China has further distanced itself from America by suspending the purchase of US agricultural products earlier this month, as the trade war continues between the world’s two biggest economies.
The Chinese government has advised state-owned enterprises to cease purchasing agricultural products from US suppliers and many private companies are seeking alternatives, amid concern about future trade relations. The Chinese Commerce Ministry has confirmed that importers have suspended purchasing from American partners and hasn’t ruled out taxing goods traded after August 3rd.
Over the weekend, US President Donald Trump announced a further hike in tariffs on billions of dollars of Chinese imports, in retaliation for China’s announcement that it will impose new duties and taxes on $75 billion of US goods from September.
Frustrated by China’s move, as well as the decision by US Federal Chairman Jay Powell to maintain current interest rates, Mr Trump threatened to increase tariffs from 25% to 30% on $250 billion of Chinese imports, and a 10% to 15% increase on tariffs across $300 billion of goods.
Mr Trump also confirmed that he plans to order US companies to move Chinese-based operations back to The States, although it is unclear how this could be enforced legally.
Recent news reports suggest that the line of communication between China and the US has been restored with Mr Trump confirming that China had requested a new round of trade talks.
“We’re going to start very shortly to negotiate… but I think we’re going to make a deal,” he said.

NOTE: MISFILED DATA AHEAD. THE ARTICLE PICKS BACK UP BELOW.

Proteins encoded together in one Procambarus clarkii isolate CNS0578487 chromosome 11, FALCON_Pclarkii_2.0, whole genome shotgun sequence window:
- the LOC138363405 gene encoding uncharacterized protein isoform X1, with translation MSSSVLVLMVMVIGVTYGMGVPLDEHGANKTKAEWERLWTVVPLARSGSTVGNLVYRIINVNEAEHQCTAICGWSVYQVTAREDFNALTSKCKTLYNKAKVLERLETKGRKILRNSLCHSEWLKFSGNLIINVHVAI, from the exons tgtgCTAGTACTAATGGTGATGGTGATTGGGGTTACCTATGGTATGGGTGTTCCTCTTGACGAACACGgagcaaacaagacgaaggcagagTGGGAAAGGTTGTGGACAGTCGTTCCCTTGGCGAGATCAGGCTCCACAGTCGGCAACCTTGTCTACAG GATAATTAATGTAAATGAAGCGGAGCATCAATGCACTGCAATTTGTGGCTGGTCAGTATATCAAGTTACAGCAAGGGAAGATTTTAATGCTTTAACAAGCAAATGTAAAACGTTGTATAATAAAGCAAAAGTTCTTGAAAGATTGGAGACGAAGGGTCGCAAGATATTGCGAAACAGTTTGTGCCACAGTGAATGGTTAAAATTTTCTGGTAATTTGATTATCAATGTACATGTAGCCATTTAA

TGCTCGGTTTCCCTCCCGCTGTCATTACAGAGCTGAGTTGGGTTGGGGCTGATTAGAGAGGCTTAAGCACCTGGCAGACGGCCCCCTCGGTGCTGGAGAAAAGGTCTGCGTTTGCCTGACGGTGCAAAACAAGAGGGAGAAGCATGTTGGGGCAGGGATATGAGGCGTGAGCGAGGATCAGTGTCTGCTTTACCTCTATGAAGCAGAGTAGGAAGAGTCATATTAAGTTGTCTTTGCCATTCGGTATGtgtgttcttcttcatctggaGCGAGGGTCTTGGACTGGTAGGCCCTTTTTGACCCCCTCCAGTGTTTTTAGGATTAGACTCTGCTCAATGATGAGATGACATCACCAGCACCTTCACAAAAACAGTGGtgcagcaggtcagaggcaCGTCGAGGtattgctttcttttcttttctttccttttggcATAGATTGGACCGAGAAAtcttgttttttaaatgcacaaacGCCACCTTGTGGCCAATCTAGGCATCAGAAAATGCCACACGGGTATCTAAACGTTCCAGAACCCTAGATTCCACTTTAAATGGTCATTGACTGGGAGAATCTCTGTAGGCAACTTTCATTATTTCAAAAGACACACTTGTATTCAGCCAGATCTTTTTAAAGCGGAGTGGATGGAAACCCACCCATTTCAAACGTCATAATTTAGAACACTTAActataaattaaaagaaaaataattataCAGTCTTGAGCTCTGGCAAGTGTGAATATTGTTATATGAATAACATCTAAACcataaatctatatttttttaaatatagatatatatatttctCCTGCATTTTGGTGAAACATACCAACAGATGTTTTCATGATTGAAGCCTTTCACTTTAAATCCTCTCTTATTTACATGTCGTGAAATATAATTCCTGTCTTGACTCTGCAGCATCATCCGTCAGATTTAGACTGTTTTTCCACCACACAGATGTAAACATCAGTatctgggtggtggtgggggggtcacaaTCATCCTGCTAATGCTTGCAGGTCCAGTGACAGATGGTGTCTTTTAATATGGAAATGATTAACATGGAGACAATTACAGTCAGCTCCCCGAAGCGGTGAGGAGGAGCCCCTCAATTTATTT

Despite the agreement to resume trade negotiations, foreign ministary spokesman Geng Shuang warned that China will not be bullied by the US.
“We strongly urge the US not to miscalculate the situation and immediately cease its wrong actions. If the US implements its plan of raising tariffs, China will definitely continue to take measures and safeguard its own legitimate rights. China does not accept any threats or intimidation,” he said.
Australian agriculture could see a significant boost to revenue and jobs as a result of the US-China trade war.
According to a recent report by Ernst and Young, the local industry could receive an additional $1billion in one-off revenue, with up to 4900 new jobs created in the long term.
With America out of the picture for the foreseeable future, Australian agriculture is now in a position to capitalise on existing relationships with China. China imported $12 billion of Australian agricultural products in 2017-2018, largely comprised of beef, wine and wheat.
According to Ernst & Young chief economist Jo Masters, wheat is one commodity that could benefit from changing trade dynamics, potentially providing drought-stricken farmers with a well-needed boost to revenue.
“We compete with the United States when it comes to agriculture. At least in the early stages there are opportunities for Australian farmers,” she said.
A short-term trade dispute could have longer lasting benefits for Australian suppliers as they develop relationships with Chinese importers and showcase the quality of Australian-grown produce to consumers.
After Japan banned US beef imports in 2003 due to an outbreak of mad cow disease, Australian exports blossomed by more than 40%.